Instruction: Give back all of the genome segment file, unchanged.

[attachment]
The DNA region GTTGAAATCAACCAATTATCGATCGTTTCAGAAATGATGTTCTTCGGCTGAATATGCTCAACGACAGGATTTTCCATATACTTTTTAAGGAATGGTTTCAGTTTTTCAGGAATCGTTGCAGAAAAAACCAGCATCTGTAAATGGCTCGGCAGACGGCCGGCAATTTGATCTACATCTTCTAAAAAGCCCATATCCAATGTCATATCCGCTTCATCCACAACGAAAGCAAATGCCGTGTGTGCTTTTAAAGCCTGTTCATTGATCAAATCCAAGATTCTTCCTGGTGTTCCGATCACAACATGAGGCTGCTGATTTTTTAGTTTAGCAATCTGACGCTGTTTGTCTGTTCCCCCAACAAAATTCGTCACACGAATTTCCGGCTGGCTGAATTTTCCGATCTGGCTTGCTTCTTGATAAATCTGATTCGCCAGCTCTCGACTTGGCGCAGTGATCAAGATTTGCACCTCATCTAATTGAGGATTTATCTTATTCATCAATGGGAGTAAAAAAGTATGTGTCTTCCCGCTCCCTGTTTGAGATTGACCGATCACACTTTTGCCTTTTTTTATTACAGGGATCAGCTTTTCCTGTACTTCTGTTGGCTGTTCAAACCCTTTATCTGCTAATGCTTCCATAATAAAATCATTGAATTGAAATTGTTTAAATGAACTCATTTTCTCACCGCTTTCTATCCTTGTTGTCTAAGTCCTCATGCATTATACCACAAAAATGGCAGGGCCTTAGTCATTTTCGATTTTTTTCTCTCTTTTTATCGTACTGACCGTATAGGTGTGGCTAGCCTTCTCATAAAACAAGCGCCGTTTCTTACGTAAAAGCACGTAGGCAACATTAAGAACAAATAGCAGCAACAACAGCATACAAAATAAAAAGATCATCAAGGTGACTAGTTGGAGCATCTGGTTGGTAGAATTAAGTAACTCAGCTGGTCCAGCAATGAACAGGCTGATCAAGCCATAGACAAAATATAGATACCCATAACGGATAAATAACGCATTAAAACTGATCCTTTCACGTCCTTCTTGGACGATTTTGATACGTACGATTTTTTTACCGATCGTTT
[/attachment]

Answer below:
The DNA region GTTGAAATCAACCAATTATCGATCGTTTCAGAAATGATGTTCTTCGGCTGAATATGCTCAACGACAGGATTTTCCATATACTTTTTAAGGAATGGTTTCAGTTTTTCAGGAATCGTTGCAGAAAAAACCAGCATCTGTAAATGGCTCGGCAGACGGCCGGCAATTTGATCTACATCTTCTAAAAAGCCCATATCCAATGTCATATCCGCTTCATCCACAACGAAAGCAAATGCCGTGTGTGCTTTTAAAGCCTGTTCATTGATCAAATCCAAGATTCTTCCTGGTGTTCCGATCACAACATGAGGCTGCTGATTTTTTAGTTTAGCAATCTGACGCTGTTTGTCTGTTCCCCCAACAAAATTCGTCACACGAATTTCCGGCTGGCTGAATTTTCCGATCTGGCTTGCTTCTTGATAAATCTGATTCGCCAGCTCTCGACTTGGCGCAGTGATCAAGATTTGCACCTCATCTAATTGAGGATTTATCTTATTCATCAATGGGAGTAAAAAAGTATGTGTCTTCCCGCTCCCTGTTTGAGATTGACCGATCACACTTTTGCCTTTTTTTATTACAGGGATCAGCTTTTCCTGTACTTCTGTTGGCTGTTCAAACCCTTTATCTGCTAATGCTTCCATAATAAAATCATTGAATTGAAATTGTTTAAATGAACTCATTTTCTCACCGCTTTCTATCCTTGTTGTCTAAGTCCTCATGCATTATACCACAAAAATGGCAGGGCCTTAGTCATTTTCGATTTTTTTCTCTCTTTTTATCGTACTGACCGTATAGGTGTGGCTAGCCTTCTCATAAAACAAGCGCCGTTTCTTACGTAAAAGCACGTAGGCAACATTAAGAACAAATAGCAGCAACAACAGCATACAAAATAAAAAGATCATCAAGGTGACTAGTTGGAGCATCTGGTTGGTAGAATTAAGTAACTCAGCTGGTCCAGCAATGAACAGGCTGATCAAGCCATAGACAAAATATAGATACCCATAACGGATAAATAACGCATTAAAACTGATCCTTTCACGTCCTTCTTGGACGATTTTGATACGTACGATTTTTTTACCGATCGTTT